Register Forgot login?

© 2002-2018
Encyclopaedia Metallum

Best viewed
without Internet Explorer,
in 1280 x 960 resolution
or higher.

Could've been so much more - 45%

shwartzheim, July 6th, 2011

Surviving a quarter of a century in the music industry is no mean feat, especially if you're a death metal band from Poland. This is a band that predates Death, Morbid Angel and Mayhem. This is a band that has one of the most circulated DM demos of all time (Morbid Reich). This is a band that became the very first eastern European act, not just metal, to sign to a western label and then go on to issue such genre defining classics like 'De Profundis' and 'Litany'. With all of this in mind, not to forget that they're still going strong, this anniversary compilation should've been up there with Cannibal Corpse's 'Centuries of Torment'.

Instead we get two disc's of re-recorded classics and some shoddy bootleg video footage (provided you get the limited edition with DVD). Besides the added keyboards on a few tracks such as 'Carnal', 'Silent Empire' 'Dark Transmissions' and a cover or two, you're basically getting songs you already own played in EXACTLY the same way as the originals but with modern, polished production and the odd different lead break and/or drum fill. As well as these songs are performed, I can't help but think it's an unnecessary exercise as a whole.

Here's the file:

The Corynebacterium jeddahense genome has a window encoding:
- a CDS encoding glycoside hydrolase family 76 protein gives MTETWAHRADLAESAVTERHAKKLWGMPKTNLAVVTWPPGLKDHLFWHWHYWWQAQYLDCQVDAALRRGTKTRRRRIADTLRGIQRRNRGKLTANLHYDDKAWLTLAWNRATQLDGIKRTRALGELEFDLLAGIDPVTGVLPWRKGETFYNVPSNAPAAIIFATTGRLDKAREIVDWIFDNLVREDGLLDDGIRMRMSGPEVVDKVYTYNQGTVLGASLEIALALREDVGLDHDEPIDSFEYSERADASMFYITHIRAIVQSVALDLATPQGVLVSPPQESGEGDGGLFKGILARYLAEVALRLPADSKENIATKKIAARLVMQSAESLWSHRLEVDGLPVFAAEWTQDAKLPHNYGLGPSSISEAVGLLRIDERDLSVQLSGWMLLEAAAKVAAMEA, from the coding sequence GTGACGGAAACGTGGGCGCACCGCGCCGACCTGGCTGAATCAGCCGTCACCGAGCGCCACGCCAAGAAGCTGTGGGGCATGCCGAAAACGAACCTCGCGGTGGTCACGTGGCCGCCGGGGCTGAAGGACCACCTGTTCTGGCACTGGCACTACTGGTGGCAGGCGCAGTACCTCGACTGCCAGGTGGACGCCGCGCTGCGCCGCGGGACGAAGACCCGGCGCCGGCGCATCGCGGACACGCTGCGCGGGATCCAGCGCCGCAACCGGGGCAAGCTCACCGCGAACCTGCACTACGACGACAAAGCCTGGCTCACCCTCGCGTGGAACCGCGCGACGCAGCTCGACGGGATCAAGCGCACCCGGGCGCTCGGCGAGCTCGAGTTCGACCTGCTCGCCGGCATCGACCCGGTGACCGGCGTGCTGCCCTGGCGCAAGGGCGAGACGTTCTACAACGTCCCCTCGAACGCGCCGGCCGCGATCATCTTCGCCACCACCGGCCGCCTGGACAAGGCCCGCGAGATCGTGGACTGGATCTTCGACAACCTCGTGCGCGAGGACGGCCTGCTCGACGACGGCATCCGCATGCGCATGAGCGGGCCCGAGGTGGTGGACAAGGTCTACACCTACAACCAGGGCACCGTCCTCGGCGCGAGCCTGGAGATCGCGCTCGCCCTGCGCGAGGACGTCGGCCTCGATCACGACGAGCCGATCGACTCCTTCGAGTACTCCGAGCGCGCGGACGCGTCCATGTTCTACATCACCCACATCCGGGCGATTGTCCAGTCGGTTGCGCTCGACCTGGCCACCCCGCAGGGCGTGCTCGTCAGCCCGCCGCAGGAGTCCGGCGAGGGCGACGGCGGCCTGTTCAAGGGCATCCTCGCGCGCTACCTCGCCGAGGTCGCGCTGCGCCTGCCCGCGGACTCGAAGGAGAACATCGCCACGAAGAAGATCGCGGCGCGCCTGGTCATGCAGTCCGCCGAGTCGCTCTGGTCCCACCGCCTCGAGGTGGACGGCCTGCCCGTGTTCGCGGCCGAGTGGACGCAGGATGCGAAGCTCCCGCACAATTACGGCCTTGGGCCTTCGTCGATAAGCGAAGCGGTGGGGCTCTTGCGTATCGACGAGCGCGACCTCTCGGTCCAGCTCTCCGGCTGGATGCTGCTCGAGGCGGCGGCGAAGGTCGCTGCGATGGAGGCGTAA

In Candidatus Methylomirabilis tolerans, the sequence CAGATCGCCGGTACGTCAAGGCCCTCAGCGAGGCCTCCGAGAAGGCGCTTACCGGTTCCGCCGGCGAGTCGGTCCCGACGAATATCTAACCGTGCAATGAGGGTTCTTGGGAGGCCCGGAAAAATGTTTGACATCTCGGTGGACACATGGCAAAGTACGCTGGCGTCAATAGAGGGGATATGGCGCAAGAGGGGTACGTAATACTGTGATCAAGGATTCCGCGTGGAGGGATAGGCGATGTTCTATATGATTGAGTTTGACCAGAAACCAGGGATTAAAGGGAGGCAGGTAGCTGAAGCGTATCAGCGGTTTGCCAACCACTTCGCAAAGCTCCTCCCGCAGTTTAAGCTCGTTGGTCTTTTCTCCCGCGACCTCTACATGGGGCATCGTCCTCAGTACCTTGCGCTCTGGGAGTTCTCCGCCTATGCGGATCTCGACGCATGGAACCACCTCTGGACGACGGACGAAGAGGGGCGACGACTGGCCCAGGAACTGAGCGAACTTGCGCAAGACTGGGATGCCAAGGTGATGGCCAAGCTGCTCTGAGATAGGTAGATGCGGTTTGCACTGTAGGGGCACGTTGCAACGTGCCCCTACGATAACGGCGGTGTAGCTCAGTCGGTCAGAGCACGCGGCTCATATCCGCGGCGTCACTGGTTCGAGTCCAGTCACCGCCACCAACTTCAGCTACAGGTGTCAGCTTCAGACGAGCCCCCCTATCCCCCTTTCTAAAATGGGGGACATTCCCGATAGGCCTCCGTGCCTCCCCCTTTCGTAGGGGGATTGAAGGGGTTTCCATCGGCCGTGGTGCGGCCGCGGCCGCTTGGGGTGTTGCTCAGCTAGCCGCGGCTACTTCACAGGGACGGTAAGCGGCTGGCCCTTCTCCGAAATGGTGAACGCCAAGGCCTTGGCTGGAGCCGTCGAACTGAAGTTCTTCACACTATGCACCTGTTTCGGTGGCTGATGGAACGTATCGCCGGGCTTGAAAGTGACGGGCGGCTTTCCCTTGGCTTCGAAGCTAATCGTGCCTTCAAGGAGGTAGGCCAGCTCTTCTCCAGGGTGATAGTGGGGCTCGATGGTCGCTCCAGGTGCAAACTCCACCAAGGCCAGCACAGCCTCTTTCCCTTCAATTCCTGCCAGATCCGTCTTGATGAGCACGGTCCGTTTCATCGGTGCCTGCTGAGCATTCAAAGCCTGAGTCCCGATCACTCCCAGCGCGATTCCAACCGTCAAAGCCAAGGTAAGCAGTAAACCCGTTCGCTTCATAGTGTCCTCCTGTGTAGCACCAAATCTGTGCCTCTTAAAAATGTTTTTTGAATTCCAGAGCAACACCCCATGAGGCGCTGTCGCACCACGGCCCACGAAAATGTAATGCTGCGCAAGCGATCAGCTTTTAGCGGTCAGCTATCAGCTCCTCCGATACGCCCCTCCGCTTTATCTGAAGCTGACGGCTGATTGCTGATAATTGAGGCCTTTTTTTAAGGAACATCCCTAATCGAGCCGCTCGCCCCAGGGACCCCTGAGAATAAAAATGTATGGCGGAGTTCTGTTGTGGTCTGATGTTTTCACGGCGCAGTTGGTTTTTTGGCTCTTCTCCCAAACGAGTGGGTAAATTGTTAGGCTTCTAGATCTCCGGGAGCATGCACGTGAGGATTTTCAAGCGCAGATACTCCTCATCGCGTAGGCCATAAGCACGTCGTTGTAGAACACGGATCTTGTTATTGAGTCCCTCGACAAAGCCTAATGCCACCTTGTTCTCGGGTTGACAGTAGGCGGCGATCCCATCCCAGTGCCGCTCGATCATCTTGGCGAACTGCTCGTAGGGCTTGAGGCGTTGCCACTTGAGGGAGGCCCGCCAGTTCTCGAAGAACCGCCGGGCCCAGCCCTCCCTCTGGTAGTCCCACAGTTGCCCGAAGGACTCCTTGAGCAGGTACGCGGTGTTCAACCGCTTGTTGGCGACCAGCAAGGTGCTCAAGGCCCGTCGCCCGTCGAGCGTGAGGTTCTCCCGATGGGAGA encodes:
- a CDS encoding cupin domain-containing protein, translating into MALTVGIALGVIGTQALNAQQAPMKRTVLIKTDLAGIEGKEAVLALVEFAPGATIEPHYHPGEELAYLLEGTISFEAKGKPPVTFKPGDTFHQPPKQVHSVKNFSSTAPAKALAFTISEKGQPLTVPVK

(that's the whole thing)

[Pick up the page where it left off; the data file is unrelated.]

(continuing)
Granted, by the time this was released, Vader were onto about label number four so the idea of showing their progression as songwriters, musicians and bigger studio budgets from album to album probably wasn't an option. For example: Metal Blade may have granted permission for the material they owned the rights to for use, but System Shock and Earache may not have, hence the re-recording idea.

Label politics aside, this is what I would have done if I was Peter: Held onto the 'And Blood Was Shed In Warsaw' DVD for another year, added a documentary DVD, much like the previously mentioned Cannibal career retrospective, which would include interviews with past members and show footage of the early days as well as some of the better quality bootleg material. A CD would be included packed (and given the average length of a Vader song, you could get at least 20 of the vicious little bastards to a disc), of previously unreleased/rare material like demo's, album left overs, live tracks and a few (just a few), re-recorded songs. This is how I would have a celebrated 25 years of top quality and always dependable death metal. The only real significant feature to my mind is that it was the last recording of the Peter/Mauser/Novy/Daray line-up.

Yes, I'm a huge Vader fan so naturally I brought this a few days after its release, but I can't help feeling short-changed. The price of being a die-hard I suppose.